General Atomics touts advanced small reactor design in DOE effort

San Diego-based General Atomics (GA) said recently that its advanced nuclear technology is capable of producing 265 MW with a small modular reactor (SMR) “the size of a school bus.”

The General Atomics team includes Chicago Bridge & Iron (NYSE:CBI), the international infrastructure builder, as well as Mitsubishi Heavy Industries (MHI). The General Atomics technology group is among those seeking to gain a cost-sharing grant from the Department of Energy (DOE) for small reactor development.

DOE made its first such award in 2012, picking Babcock & Wilcox (NYSE:BWC) technology for the first commercial SMRs in the United States. The B&W SMRs would be located at a Tennessee Valley Authority (TVA) site.

In addition to General Atomics, groups including NuScale and Westinghouse Electric are among the teams known to be competing for the second round of DOE SMR funding.

As for General Atomics, it has held discussions with the state of Mississippi about an SMR site to be identified later. GA already has business operations in the state.

General Atomics said its technology offers major advantages over current, utility-scale nuclear plants. These advances include:

•30 years without refueling versus 18 months for current light water reactors

•No water for cooling, allowing much greater siting flexibility

•A design that achieves both increased efficiency and small size – the 265-MW reactor reduces electricity costs by 40% relative to current reactors and produces 80% less waste

•Improved safety with a gas-cooled design, utilizing GA’s innovative high-performance silicon carbide cladding that resists melting at high temperatures

General Atomics said its small reactor technology can drive the cost of electricity down 40% from other forms of nuclear energy.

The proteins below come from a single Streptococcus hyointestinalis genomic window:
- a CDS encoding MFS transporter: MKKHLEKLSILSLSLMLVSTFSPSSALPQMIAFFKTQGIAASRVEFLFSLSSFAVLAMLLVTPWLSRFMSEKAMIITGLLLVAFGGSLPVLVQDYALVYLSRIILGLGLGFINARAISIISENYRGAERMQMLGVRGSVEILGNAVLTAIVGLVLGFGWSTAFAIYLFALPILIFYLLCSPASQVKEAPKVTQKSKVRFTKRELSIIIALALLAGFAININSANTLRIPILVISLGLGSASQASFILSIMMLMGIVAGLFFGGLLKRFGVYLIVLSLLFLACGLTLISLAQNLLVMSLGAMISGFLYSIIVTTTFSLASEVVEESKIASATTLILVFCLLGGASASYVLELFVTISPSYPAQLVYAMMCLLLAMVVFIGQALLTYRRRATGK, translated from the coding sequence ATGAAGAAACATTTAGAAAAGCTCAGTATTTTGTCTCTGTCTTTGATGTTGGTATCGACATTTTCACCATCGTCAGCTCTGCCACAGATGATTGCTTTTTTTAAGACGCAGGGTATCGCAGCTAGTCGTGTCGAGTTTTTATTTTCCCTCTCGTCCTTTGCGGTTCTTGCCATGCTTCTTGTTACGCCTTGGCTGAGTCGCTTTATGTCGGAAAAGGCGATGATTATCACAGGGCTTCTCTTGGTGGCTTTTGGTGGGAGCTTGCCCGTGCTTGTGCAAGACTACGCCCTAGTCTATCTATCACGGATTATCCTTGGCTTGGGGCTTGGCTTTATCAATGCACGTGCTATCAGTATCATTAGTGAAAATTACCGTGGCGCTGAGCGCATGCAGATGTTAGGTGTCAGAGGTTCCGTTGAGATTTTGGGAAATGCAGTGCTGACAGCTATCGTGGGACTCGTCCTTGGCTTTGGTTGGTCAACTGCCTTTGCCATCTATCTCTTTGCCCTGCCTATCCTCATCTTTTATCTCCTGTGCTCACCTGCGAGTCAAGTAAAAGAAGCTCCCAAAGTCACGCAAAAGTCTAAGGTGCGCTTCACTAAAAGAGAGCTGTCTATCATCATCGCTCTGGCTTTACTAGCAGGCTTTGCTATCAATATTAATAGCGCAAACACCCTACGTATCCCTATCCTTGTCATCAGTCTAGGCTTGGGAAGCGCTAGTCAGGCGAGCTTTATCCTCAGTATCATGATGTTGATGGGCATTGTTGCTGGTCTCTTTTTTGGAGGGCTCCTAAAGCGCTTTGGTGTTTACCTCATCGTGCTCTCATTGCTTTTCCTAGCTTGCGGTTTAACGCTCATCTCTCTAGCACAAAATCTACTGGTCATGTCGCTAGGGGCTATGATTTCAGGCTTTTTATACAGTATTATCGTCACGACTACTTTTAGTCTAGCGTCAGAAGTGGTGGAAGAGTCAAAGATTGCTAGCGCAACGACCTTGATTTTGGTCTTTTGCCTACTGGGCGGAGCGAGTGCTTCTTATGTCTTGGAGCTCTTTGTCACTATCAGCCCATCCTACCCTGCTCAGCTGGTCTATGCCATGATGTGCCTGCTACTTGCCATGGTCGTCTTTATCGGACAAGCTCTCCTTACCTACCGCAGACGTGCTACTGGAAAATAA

General Atomics’ patented Energy Multiplier Module or EM2 incorporates a truck-transportable high-speed gas turbine generator, a major innovation that avoids the huge size and complexity of steam-generated power plants, the company said in an Aug. 2 statement.

“We welcome the opportunity to join the Department of Energy in advancing the next generation of nuclear technology for reliable and cost-effective clean energy, for this century and beyond,” said John Parmentola, Ph.D., GA’s senior vice president of energy and advanced concepts and an MIT-trained physicist.

General Atomics has a 58-year history in the energy, defense and environmental sectors. GA was founded in 1955 as a division of General Dynamics. GA had an initial charter to explore peaceful uses of atomic energy.

The company might be most recognized these days for its work with unmanned aircraft systems, including Predator drones.

                                        

About Wayne Barber 4201 Articles
Wayne Barber, Chief Analyst for the GenerationHub, has been covering power generation, energy and natural resources issues at national publications for more than 20 years. Prior to joining PennWell he was editor of Generation Markets Week at SNL Financial for nine years. He has also worked as a business journalist at both McGraw-Hill and Financial Times Energy. Wayne also worked as a newspaper reporter for several years. During his career has visited nuclear reactors and coal mines as well as coal and natural gas power plants. Wayne can be reached at wayneb@pennwell.com.